And together they're going to learn a number of things such as Hebrew.

Hebrew is the language that most Jewish prayers are in.

So this will be an opportunity to either get better at reading Hebrew or learn how to read Hebrew, sometimes for the first time.

They going to learn the prayers.

Generally there will be a focus on the prayers of the Shabbat services.

So that the Bar and Bat mitzvah student will be able to potentially lead the services, but also in their new role as an adult in the Jewish community.

They'll be able to follow along when services are happening.

Some Bar and Bat mitzvah students will learn how to lead either all or some of the services, whether that is on Shabbat or even weekday prayers.

Many will learn about their Torah portion.

In the Jewish community reads a section of the five books of Moses of the Torah, every single Shabbat.

So every Bar and Bat mitzvah for student has a portion, or what's known as a Parshah that belongs to them.

They going to learn that Parshah, that section in depth.

Getting to know what is the plan, what is going on, asking questions and seeing what they're able to learn from that section to bring into their everyday life.

Some students are also going to learn how to read either their entire portion or a section of their portion.

This is part of the Shabbat service is reading the Torah.

The Torah is read from a scroll in Hebrew, in a special tune.

So there's a lot of learning that's going to go on there.

And a few lessons we'll learn more about what goes into Jewish worship.

And we'll talk about that more then.

Some students are going to learn about the mitzvot.

Now that they're about to be a Bar or Bat mitzvah and be in charge and responsible of their own selves, following the laws.

They need to know what the laws are.

Some would do what's called a mitzvah project or a facet project.

The idea behind a mitzvah project is to give back, it is to do something related to social action that is important to the Bar or Bat mitzvah for student.

In some ways it's allowing one's first steps into adulthood to be done in giving back and giving back to their immediate community or to the global community.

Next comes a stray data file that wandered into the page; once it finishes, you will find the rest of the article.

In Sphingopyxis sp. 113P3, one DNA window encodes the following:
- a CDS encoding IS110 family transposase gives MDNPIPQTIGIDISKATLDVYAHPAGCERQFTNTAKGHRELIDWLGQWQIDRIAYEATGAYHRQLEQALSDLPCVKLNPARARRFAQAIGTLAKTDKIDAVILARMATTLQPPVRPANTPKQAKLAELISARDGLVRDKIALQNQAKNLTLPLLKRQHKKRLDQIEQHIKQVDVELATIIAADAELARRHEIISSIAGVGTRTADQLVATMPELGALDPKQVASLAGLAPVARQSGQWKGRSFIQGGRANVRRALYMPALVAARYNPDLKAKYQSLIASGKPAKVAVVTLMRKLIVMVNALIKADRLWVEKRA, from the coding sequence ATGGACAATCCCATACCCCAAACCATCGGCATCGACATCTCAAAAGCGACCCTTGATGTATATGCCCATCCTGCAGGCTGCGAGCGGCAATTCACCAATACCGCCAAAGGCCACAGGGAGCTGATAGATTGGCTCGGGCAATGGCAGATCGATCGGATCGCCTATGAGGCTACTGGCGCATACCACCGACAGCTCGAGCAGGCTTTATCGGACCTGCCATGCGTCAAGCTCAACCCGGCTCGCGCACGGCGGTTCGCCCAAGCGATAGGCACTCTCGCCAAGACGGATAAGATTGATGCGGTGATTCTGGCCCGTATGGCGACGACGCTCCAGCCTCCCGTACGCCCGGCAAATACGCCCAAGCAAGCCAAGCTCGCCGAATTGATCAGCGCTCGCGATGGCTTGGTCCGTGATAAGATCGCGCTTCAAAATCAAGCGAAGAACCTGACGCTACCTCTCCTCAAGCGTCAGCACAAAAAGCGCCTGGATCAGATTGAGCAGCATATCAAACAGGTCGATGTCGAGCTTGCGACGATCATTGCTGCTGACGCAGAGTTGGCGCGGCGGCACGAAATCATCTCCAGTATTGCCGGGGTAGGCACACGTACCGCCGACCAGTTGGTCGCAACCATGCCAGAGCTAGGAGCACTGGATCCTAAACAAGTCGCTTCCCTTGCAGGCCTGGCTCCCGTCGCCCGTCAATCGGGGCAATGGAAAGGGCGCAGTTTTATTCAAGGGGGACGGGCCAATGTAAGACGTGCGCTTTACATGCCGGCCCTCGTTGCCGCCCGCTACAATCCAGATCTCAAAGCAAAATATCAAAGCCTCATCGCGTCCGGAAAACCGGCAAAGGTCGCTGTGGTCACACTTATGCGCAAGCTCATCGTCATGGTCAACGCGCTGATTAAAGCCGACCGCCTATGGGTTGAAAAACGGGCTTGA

And it shows how important it is to constantly be helping and showing love and care to those around one.

And lastly, but definitely not leastly, they'll learn about what does it mean to be part of the Jewish community.

So we learned about all the things that a student is going to learn in order to prepare for their Bar and Bat mitzvah.

And there's a lot, now, what actually happens at the Bar and Bat mitzvah.

That's how she going to look different depending on what community someone is from.

And in some community, that's also going to look different if you're a boy or if you're a girl.

In general, Orthodox boys and Masorti, Reform and Liberal bne'i mitzvah, that's the plural of a Bar and a Bat mitzvah per student.

They're going to lead part of the service, they'll get an Aliyah which means to get called up to the Torah.

They'll read all or some of the weekly Torah portion.

And they might even give a speech or a sermon talking about something that they learned from their Parshah or something that they learned from their mitzvah project.

Maybe giving thanks to their parents and grandparents and friends and teachers, or maybe just something that they want to share with anyone who decided to join them in their celebration.

Orthodox girls in most Orthodox communities won't read the Torah.

Although there are very few where they will.

So for an Orthodox girl, she might still learn the weekly part portion and then give a speech at the end of the service.

Sharing with the community things that she learned about the Torah portion, or she learned from her mitzvah project or something that she might have been learning either in her classes or with whoever she was learning to prepare for this special occasion.

In some Orthodox communities, she might lead a service that is only open to women.

And in other community sections of the Orthodox community, she might read what's known as one of the Megillot, one of the scrolls and the books of Ketuvim in writings, such as the book of Esther which is read on Purim or the book of Ruth which is read on Shavout.

This way she's also learning how to read from a scroll and read with a special tune.

And it does take a lot of preparation to be able to do that.

Additionally, the rabbi and the parents are going to be involved with the ceremony that's taking place.